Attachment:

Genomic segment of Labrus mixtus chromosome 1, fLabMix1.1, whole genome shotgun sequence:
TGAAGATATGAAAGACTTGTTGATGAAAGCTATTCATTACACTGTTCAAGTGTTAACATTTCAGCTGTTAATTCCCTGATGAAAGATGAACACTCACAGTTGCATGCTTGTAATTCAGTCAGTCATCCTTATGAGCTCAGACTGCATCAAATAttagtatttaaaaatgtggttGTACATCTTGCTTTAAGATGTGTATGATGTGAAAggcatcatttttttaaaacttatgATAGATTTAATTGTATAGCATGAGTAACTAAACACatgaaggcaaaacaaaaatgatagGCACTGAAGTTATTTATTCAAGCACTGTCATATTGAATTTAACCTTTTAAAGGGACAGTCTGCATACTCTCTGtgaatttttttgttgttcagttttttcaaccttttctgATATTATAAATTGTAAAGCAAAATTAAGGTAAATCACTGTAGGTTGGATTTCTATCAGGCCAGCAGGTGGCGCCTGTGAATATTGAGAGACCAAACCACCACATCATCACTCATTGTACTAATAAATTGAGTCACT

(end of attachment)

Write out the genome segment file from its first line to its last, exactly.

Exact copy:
Genomic segment of Labrus mixtus chromosome 1, fLabMix1.1, whole genome shotgun sequence:
TGAAGATATGAAAGACTTGTTGATGAAAGCTATTCATTACACTGTTCAAGTGTTAACATTTCAGCTGTTAATTCCCTGATGAAAGATGAACACTCACAGTTGCATGCTTGTAATTCAGTCAGTCATCCTTATGAGCTCAGACTGCATCAAATAttagtatttaaaaatgtggttGTACATCTTGCTTTAAGATGTGTATGATGTGAAAggcatcatttttttaaaacttatgATAGATTTAATTGTATAGCATGAGTAACTAAACACatgaaggcaaaacaaaaatgatagGCACTGAAGTTATTTATTCAAGCACTGTCATATTGAATTTAACCTTTTAAAGGGACAGTCTGCATACTCTCTGtgaatttttttgttgttcagttttttcaaccttttctgATATTATAAATTGTAAAGCAAAATTAAGGTAAATCACTGTAGGTTGGATTTCTATCAGGCCAGCAGGTGGCGCCTGTGAATATTGAGAGACCAAACCACCACATCATCACTCATTGTACTAATAAATTGAGTCACT